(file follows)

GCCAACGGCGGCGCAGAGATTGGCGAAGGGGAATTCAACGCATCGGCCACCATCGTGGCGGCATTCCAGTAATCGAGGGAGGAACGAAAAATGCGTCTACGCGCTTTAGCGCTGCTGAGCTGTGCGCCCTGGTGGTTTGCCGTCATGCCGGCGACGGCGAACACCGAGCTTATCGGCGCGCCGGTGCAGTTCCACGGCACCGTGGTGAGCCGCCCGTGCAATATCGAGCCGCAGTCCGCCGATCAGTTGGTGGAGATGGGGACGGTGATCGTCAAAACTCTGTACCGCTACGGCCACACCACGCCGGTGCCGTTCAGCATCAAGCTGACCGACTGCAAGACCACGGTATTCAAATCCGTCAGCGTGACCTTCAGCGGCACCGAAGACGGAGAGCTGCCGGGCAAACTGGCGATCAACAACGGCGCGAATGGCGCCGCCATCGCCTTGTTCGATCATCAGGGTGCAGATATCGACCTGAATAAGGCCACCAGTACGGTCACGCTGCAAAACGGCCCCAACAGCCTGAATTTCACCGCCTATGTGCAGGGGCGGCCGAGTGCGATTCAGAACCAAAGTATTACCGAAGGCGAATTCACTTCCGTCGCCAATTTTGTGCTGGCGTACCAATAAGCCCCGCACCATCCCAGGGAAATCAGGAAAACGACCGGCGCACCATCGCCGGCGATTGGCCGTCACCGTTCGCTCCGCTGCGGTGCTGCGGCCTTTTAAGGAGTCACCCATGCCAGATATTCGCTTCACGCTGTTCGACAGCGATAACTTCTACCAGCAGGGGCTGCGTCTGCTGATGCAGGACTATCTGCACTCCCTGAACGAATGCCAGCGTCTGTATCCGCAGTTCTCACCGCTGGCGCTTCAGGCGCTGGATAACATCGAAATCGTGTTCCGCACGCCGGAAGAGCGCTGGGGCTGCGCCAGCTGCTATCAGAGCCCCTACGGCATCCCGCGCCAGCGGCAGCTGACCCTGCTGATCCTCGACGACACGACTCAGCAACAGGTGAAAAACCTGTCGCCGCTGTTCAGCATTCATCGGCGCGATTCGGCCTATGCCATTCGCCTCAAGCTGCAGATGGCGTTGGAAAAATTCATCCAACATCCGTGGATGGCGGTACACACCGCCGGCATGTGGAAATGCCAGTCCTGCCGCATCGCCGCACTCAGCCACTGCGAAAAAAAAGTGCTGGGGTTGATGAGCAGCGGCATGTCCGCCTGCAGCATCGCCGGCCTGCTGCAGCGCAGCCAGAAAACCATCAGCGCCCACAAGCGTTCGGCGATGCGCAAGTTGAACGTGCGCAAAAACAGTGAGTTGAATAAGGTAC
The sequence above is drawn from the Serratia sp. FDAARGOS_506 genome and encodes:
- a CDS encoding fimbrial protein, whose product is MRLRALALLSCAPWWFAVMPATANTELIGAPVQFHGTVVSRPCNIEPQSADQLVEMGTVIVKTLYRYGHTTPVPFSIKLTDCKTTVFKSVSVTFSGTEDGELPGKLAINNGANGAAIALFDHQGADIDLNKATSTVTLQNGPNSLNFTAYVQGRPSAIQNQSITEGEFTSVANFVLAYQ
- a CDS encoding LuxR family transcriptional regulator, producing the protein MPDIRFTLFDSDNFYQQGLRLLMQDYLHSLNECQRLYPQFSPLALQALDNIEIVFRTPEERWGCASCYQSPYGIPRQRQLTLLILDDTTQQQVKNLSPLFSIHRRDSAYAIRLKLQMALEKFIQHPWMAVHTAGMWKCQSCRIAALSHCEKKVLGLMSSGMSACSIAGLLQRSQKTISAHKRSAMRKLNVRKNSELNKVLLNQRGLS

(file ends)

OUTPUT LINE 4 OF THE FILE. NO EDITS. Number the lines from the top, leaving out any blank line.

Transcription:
- a CDS encoding LuxR family transcriptional regulator, producing the protein MPDIRFTLFDSDNFYQQGLRLLMQDYLHSLNECQRLYPQFSPLALQALDNIEIVFRTPEERWGCASCYQSPYGIPRQRQLTLLILDDTTQQQVKNLSPLFSIHRRDSAYAIRLKLQMALEKFIQHPWMAVHTAGMWKCQSCRIAALSHCEKKVLGLMSSGMSACSIAGLLQRSQKTISAHKRSAMRKLNVRKNSELNKVLLNQRGLS